Logo Leibniz Universität Hannover
Institut für Pflanzengenetik
Logo Leibniz Universität Hannover
Institut für Pflanzengenetik
  • Zielgruppen
  • Suche
 

AG Plant Organelle Biology

Head:

Dr. Holger Eubel 
PostDoc
Abteilung Pflanzenproteomik
E-Mail: heubelgenetik.uni-hannover.de 
Details   

 

Co-Workers:

Research

Mitochondria are vital organelles of eukaryotic cells. In addition to their role as suppliers of ATP, mitochondria have unique functions in plant cells, for example by supporting photosynthesis and nitrogen fixation. This functional versatility is matched by a high degree of flexibility necessary to cope with the metabolic variation over the diurnal cycle. Both properties are distinctively enhanced in plant mitochondria and are at the center of our current research efforts.

Protein:Protein Interactions in Plant Mitochondria

Plant metabolism depends to a high degree on photosynthesis and related processes. General plant metabolism in green plant organs is therefore autotrophic during the day but returns to a heterotrophic mode during the night. Mitochondrial metabolism is tightly intertwined with the photosynthetic activity of chloroplasts. For supplying ATP to the cell mitochondrial respiration relies on carbohydrates ultimately derived from photosynthesis. Respiration also quenches surplus photosynthetic reduction equivalents and protects chloroplasts from over-reduction and the production of harmful reactive oxygen species (ROS). Closely linked with photosynthesis is also the process of photorespiration, particularly in C3 plants. Mitochondria participate in this process by oxidizing glycine and producing serine. As such, mitochondrial metabolism reacts to the photosynthetic activity of chloroplasts and the altered energy status of the plant cell by readjusting redox balance and ATP production, among others. The mechanisms governing the modulation of mitochondrial functions are only poorly understood. Due to the predictability of the diurnal cycle (the sun rises each day), protein degradation and protein biosynthesis are considered too wasteful and were previously found to contribute only little to altering enzymatic activities. Instead, alternative mechanisms such as post-translational modifications (PTMs) and protein:protein interactions (PPIs) may contribute more efficiently to the regulation of mitochondrial functions.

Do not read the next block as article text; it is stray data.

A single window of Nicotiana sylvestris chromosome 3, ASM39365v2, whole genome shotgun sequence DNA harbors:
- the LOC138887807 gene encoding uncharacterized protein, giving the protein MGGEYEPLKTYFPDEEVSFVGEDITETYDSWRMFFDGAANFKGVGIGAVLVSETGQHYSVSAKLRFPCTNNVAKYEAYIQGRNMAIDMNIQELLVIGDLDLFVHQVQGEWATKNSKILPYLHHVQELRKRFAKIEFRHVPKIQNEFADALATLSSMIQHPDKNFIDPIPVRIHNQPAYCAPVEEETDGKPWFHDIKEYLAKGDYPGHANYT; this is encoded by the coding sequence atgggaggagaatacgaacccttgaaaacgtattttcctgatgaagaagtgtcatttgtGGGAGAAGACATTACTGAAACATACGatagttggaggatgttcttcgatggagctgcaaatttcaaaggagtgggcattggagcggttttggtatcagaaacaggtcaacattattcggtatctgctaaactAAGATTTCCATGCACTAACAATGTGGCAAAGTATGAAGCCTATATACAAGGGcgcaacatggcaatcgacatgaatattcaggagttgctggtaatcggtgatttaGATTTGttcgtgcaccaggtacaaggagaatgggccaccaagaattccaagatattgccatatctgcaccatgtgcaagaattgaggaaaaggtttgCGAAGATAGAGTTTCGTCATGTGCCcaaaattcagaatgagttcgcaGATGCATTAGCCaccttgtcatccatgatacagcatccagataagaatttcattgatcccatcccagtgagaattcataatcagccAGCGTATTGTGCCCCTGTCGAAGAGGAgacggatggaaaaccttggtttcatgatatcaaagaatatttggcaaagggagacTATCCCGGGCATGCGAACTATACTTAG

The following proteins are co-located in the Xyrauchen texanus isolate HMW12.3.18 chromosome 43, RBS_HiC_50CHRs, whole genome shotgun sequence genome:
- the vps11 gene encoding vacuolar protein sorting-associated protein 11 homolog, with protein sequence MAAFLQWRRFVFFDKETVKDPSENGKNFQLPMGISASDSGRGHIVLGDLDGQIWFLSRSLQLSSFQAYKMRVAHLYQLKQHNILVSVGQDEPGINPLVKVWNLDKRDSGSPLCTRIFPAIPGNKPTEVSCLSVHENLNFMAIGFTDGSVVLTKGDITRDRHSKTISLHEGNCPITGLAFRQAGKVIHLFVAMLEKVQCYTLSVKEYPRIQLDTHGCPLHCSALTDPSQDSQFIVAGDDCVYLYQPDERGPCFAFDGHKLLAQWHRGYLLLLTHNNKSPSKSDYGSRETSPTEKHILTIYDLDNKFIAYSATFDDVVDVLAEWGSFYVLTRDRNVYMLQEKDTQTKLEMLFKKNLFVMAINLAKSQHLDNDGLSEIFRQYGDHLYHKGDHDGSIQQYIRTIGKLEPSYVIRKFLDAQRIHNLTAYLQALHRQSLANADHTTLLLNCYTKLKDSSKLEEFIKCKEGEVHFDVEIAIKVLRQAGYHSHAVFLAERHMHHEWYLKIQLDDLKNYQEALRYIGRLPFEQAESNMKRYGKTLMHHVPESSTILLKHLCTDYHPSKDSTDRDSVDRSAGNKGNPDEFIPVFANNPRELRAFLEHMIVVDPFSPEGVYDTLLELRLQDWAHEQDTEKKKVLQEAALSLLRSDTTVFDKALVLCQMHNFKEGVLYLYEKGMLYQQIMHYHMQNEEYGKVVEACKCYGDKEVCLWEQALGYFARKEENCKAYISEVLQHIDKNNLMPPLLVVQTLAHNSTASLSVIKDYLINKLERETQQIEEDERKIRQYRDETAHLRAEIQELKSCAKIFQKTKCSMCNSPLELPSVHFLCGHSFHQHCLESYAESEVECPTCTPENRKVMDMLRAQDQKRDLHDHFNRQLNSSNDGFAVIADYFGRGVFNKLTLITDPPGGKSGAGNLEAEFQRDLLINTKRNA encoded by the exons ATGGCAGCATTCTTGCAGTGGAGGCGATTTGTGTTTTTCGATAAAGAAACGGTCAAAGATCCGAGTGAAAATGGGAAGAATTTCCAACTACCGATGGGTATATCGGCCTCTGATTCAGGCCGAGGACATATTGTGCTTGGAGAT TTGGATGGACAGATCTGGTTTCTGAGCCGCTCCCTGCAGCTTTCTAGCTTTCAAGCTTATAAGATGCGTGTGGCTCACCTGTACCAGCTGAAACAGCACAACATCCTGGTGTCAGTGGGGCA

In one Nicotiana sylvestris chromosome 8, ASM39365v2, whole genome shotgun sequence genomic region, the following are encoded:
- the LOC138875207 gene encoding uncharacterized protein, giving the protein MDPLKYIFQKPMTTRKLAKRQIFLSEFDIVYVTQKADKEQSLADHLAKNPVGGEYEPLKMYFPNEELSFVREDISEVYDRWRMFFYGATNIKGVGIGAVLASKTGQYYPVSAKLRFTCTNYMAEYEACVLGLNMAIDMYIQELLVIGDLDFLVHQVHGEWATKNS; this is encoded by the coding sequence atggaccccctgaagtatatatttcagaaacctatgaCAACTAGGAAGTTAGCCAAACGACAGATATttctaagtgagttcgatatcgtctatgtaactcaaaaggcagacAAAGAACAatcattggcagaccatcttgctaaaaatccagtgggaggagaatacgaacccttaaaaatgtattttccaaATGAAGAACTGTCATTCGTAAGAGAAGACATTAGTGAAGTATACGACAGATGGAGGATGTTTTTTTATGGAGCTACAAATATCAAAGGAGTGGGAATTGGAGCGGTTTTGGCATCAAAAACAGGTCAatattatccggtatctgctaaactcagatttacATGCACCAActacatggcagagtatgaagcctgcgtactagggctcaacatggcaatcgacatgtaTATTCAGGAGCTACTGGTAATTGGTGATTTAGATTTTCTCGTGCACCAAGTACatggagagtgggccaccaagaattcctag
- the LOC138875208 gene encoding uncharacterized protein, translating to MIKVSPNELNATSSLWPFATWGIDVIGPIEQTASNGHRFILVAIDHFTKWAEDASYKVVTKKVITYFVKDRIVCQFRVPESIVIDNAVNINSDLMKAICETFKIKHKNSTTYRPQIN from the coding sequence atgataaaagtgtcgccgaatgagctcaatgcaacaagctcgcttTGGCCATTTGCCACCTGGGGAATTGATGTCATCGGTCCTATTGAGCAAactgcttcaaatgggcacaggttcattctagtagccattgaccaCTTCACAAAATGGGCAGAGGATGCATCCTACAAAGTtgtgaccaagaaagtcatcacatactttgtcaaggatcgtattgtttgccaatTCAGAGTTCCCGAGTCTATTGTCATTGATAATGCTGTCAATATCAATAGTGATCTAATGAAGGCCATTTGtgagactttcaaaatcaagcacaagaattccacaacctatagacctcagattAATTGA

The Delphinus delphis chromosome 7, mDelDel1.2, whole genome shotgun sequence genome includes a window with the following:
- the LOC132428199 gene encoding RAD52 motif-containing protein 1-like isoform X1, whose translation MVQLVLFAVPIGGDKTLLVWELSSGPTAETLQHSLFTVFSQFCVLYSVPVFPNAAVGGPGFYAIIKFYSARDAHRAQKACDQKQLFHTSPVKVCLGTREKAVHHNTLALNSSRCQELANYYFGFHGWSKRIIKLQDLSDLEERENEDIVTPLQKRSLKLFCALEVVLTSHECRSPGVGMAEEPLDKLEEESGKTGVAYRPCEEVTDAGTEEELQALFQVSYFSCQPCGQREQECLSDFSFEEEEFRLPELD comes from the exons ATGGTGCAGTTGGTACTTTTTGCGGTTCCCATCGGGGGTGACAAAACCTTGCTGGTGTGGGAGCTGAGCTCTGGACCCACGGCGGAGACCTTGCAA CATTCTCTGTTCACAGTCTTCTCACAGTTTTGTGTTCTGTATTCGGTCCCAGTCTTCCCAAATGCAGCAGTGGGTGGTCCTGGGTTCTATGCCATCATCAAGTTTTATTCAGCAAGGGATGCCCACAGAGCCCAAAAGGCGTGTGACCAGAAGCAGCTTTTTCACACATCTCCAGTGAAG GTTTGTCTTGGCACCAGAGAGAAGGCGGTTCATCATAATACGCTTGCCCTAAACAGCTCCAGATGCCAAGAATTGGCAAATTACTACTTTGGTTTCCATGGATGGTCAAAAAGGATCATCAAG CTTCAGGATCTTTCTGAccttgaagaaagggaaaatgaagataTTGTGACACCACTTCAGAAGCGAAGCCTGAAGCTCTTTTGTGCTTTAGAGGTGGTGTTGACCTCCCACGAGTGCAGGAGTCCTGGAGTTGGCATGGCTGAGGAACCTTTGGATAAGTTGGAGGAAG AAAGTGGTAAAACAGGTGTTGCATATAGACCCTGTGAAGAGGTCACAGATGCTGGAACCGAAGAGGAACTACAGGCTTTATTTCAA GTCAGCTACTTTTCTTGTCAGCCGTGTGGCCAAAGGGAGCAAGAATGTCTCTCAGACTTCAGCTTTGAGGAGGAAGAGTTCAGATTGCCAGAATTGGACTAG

To examine the dynamics of mitochondrial PPIs during the dark-to-light transition on a broad scale we are comparing electrophoretic mobilities of native mitochondrial proteins in large-pore acrylamide gels by tandem mass spectrometry (‘complexome mapping’).

This project is part of the ‘Plant Mitochondria in New Light’ initiative and funded by the DFG (Grant EU 54/4-1).

Mitochondria in Symbiotic Nitrogen Fixation

Nitrogen is a major compound of nucleic acids, proteins, chlorophyll, and a vast range of other important plant biomolecules. Despite its high occurrence in the earth’s atmosphere, plants require to take up nitrogen in the form of nitrate or ammonia. An exception to this are legumes able to engage in a mutual symbiosis with bacteria (Rhizobia). Containing nitrogenase, an enzyme able to break the strong triple bond of molecular nitrogen, the bacteria supply the plant with ammonia in exchange for carbohydrates. Since the bacteria partly lose their autonomy and become integrated into plant metabolism, they are also referred to as temporary plant organelles (‘ammoniaplasts’). Interestingly, bacteroids (as they are called once they become engulfed by the host cell) have requirements and execute functions similar to mitochondria. As such, they partly compete for the same metabolites while, at the same time, co-operate in symbiotic nitrogen fixing.

We are interested in elucidating the impact symbiotic nitrogen fixation exerts on mitochondrial metabolism and how these organelles adapt to the presence of bacteroids within the cells creating a unique cellular environment. To this end, we investigate root and nodule mitochondria as well as bacteroids using mostly proteomic tools and functional assays.

This project is part of a DFG funded research training group ‘Signaling at the Plant Soil Interface’ (GRK 1798).